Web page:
Action against Len Brown to continue

SIMON DAY
Last updated 20:00 28/02/2014

Relevant offers

Politics

Wicked Campers should remove sexual slogans or get out cheque book, says Paula Bennett Labour seeks inquiry into foreign trusts after PM's lawyer lobbied Government Labour leader Andrew Little ends secret Iraq trip Labour says Argentinian court case raises questions for OIO Kiwi seafood giants mount legal challenge to Kermadec Sanctuary plan The cheat's guide to the Indiana primaries City councillor to contest Hamilton mayoralty Auckland protester Penny Bright 'won't budge' over $50k rates arrears bill Prime Minister John Key, the goose and the golden egg Donald Trump and Hillary Clinton bandwagons roll into Indiana for critical fight

The litigation against Auckland Mayor Len Brown by Graham McCready will not stop, despite his private prosecution against the mayor being turned down by the solicitor general yesterday.

McCready, a retired Wellington accountant and serial litigator, sought a private prosecution against the second-term mayor alleging he broke the law by not declaring five free room upgrades from SkyCity for himself and his wife between November 2010 and November 2013.

The prosecution required the consent of the Attorney General, who referred the case on to the Solicitor General.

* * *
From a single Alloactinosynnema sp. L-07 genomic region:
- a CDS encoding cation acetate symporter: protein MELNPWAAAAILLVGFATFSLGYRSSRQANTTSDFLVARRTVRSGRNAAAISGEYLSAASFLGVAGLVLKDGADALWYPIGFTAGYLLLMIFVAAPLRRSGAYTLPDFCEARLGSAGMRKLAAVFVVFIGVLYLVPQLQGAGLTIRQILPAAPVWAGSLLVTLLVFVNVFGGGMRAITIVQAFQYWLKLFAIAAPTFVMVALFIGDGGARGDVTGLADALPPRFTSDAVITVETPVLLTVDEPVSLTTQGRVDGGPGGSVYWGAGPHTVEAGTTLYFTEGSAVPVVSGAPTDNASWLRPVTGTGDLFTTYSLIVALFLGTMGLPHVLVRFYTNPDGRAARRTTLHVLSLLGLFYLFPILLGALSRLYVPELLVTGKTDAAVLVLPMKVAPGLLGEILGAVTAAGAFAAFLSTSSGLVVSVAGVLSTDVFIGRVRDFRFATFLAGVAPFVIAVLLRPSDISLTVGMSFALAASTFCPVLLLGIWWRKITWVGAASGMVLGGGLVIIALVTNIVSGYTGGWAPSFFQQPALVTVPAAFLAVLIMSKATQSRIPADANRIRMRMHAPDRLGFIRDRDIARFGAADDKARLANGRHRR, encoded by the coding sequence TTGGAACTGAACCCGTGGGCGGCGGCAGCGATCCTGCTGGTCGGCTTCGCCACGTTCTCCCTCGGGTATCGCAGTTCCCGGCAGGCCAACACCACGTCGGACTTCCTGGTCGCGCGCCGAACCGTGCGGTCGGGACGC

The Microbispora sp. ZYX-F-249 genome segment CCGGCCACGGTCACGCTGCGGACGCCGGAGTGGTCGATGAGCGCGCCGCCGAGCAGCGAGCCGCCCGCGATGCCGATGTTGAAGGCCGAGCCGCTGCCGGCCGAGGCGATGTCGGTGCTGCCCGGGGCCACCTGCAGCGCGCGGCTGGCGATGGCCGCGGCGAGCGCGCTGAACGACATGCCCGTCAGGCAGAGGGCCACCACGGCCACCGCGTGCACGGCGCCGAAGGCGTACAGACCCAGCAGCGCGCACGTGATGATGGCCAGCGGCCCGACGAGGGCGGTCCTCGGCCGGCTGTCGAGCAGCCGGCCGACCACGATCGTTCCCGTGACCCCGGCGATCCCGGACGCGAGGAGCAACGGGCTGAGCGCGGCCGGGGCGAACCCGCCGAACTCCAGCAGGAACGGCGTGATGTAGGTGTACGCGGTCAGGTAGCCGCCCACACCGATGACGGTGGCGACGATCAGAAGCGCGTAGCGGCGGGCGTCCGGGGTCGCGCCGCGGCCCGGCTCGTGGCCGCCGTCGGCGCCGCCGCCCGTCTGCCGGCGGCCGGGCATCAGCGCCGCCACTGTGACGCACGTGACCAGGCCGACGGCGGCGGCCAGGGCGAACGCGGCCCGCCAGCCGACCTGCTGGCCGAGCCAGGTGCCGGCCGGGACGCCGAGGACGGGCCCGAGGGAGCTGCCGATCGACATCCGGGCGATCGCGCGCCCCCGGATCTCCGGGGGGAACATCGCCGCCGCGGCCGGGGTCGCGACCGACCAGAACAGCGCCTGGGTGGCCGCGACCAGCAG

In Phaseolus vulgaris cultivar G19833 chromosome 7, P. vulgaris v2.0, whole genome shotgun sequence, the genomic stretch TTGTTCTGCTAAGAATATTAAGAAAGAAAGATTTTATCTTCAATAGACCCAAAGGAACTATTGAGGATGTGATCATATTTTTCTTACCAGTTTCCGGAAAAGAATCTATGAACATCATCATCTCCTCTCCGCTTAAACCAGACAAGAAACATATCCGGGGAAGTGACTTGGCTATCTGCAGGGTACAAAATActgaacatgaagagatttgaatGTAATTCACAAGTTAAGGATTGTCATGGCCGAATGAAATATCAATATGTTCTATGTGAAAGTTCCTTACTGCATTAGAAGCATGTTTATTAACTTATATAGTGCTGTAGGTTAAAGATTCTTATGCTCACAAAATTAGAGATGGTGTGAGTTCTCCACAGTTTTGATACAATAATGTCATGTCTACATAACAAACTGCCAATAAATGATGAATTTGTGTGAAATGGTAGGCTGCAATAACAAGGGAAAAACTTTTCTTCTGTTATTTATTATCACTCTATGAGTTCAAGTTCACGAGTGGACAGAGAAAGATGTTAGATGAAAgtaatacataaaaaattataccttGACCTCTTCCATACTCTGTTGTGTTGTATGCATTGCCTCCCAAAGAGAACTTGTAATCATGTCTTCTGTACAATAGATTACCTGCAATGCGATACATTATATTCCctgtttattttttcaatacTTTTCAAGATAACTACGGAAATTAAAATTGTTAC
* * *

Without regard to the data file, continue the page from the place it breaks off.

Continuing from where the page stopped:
The Solicitor General yesterday refused to pursue McCready’s action because it lacked the evidence required to warrant a prosecution.

“We couldn’t show that when Mr Brown received the gifts he knew they were intending to influence his voting situation. It is all about intent,” said McCready.

Had the prosecution not required the support of the Attorney General McCready believes the case would have had sufficient merit to proceed.

“I think had we not had to apply for the solicitor generals consent it would have gone to a judge and it would have shown we had enough evidence to warrant a prosecution,” he said.

Mr McCready said he was not disappointed by the prosecution being turned down because he was not invested in the case, he was just trying to see justice done.

“The people who should be disapointed are the ratepayers of Auckland,” he said.

And the setback would not stop McCready bring a future prosecution against Brown.

“If the police don’t prosecute we will take those on. One way or another Len Brown is going to face court in the next six months,” McCready said.

Ad Feedback

- (Live Matches)

Special offers
Opinion poll

Should the speed limit be raised to 110kmh on some roads?

Yes

No

Vote Result

Related story: 110kmh limit moves closer

Featured Promotions

Sponsored Content